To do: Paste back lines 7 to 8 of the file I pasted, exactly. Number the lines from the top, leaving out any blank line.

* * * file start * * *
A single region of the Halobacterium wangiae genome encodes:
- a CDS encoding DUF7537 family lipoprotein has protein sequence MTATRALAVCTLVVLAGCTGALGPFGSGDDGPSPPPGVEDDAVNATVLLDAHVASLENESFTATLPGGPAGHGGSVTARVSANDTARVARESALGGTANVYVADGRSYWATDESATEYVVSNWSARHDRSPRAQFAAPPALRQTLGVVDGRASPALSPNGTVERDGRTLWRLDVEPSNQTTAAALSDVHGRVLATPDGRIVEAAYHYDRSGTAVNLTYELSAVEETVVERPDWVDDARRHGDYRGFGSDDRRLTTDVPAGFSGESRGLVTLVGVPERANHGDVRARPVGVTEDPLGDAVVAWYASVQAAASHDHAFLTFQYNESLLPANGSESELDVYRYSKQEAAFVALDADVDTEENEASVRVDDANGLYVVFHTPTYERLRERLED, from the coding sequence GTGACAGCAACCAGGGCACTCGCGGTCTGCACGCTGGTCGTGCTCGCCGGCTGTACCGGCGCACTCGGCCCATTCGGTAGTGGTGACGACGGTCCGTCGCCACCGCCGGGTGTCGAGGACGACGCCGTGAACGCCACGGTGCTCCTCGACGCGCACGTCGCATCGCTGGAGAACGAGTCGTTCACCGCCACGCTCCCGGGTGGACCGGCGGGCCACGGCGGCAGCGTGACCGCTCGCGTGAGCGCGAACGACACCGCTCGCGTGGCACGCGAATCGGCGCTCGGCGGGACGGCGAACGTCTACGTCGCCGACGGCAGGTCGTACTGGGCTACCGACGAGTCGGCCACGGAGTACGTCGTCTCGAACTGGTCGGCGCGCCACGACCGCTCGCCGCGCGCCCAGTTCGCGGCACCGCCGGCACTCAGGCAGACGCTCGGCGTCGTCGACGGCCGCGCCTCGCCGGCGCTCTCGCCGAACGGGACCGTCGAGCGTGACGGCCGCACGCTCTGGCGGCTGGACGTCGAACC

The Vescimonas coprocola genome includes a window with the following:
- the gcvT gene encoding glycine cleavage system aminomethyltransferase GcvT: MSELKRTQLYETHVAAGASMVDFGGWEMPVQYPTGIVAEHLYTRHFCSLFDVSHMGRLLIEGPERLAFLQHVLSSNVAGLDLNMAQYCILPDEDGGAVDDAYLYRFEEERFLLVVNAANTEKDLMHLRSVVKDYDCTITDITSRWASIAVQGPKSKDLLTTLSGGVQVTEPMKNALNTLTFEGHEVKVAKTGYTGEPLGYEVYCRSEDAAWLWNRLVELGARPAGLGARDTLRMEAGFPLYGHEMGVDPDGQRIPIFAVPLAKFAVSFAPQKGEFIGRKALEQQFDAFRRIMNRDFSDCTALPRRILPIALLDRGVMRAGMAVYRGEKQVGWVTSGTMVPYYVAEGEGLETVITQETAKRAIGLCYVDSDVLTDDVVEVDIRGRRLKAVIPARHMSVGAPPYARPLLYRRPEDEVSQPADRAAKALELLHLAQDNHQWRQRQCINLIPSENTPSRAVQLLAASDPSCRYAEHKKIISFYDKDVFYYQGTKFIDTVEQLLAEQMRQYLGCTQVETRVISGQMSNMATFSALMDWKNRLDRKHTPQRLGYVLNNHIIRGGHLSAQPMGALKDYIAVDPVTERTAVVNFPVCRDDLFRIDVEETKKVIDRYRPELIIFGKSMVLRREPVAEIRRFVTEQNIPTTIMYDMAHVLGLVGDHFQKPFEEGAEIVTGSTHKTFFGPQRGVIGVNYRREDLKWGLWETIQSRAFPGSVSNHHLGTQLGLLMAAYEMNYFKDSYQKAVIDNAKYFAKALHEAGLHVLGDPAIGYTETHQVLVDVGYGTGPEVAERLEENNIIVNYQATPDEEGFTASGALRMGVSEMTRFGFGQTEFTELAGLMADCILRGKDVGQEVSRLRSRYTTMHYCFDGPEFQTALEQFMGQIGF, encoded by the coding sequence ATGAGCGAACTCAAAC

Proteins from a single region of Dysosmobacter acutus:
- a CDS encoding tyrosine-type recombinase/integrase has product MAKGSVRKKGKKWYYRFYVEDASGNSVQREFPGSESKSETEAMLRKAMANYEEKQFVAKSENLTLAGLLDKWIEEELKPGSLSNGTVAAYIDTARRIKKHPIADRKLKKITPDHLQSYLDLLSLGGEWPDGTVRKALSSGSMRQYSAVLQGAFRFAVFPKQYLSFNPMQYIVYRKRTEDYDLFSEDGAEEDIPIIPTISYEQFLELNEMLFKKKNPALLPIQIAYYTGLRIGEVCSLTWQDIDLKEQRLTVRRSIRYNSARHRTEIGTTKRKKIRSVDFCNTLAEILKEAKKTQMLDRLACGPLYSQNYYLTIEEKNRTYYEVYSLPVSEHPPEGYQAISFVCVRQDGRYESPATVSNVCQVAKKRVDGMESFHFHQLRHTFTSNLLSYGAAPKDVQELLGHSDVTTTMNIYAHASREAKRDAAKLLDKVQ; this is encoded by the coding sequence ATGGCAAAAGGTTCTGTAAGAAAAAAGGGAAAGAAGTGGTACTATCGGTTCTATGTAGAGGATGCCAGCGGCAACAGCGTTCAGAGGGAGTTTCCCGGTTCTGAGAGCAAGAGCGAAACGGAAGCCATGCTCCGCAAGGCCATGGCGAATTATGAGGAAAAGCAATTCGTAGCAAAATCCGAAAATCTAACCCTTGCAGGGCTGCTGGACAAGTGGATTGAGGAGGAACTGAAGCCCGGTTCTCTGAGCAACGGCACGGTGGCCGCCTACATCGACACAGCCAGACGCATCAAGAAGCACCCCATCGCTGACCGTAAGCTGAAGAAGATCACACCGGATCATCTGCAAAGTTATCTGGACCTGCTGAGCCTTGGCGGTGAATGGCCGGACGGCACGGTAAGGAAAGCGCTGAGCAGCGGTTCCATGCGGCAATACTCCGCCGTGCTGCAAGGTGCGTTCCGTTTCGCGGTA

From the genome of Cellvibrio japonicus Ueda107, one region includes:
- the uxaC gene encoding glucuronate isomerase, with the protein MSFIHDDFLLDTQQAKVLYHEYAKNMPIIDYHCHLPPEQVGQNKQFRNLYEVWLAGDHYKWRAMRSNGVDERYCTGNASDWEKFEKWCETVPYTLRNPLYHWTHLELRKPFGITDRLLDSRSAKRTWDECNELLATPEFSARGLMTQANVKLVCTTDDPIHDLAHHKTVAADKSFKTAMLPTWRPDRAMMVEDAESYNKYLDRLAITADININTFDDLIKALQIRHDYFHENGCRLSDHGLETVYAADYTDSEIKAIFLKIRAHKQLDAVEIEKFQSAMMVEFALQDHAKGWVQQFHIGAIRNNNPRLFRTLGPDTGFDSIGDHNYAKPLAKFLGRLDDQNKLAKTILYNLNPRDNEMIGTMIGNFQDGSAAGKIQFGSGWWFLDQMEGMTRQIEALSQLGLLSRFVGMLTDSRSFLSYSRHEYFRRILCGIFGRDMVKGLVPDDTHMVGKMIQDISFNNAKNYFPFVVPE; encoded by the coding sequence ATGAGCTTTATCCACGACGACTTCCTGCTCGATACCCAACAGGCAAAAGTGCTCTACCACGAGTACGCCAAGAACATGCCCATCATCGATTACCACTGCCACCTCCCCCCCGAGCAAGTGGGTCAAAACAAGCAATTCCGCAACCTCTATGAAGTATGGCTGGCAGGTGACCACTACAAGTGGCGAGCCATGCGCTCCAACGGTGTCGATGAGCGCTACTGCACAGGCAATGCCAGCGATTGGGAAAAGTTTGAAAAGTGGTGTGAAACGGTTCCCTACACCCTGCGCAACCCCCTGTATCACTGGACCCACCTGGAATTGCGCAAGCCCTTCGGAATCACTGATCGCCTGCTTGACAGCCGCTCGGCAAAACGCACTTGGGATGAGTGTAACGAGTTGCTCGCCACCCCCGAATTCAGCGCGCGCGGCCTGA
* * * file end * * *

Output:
From the genome of Cellvibrio japonicus Ueda107, one region includes:
- the uxaC gene encoding glucuronate isomerase, with the protein MSFIHDDFLLDTQQAKVLYHEYAKNMPIIDYHCHLPPEQVGQNKQFRNLYEVWLAGDHYKWRAMRSNGVDERYCTGNASDWEKFEKWCETVPYTLRNPLYHWTHLELRKPFGITDRLLDSRSAKRTWDECNELLATPEFSARGLMTQANVKLVCTTDDPIHDLAHHKTVAADKSFKTAMLPTWRPDRAMMVEDAESYNKYLDRLAITADININTFDDLIKALQIRHDYFHENGCRLSDHGLETVYAADYTDSEIKAIFLKIRAHKQLDAVEIEKFQSAMMVEFALQDHAKGWVQQFHIGAIRNNNPRLFRTLGPDTGFDSIGDHNYAKPLAKFLGRLDDQNKLAKTILYNLNPRDNEMIGTMIGNFQDGSAAGKIQFGSGWWFLDQMEGMTRQIEALSQLGLLSRFVGMLTDSRSFLSYSRHEYFRRILCGIFGRDMVKGLVPDDTHMVGKMIQDISFNNAKNYFPFVVPE; encoded by the coding sequence ATGAGCTTTATCCACGACGACTTCCTGCTCGATACCCAACAGGCAAAAGTGCTCTACCACGAGTACGCCAAGAACATGCCCATCATCGATTACCACTGCCACCTCCCCCCCGAGCAAGTGGGTCAAAACAAGCAATTCCGCAACCTCTATGAAGTATGGCTGGCAGGTGACCACTACAAGTGGCGAGCCATGCGCTCCAACGGTGTCGATGAGCGCTACTGCACAGGCAATGCCAGCGATTGGGAAAAGTTTGAAAAGTGGTGTGAAACGGTTCCCTACACCCTGCGCAACCCCCTGTATCACTGGACCCACCTGGAATTGCGCAAGCCCTTCGGAATCACTGATCGCCTGCTTGACAGCCGCTCGGCAAAACGCACTTGGGATGAGTGTAACGAGTTGCTCGCCACCCCCGAATTCAGCGCGCGCGGCCTGA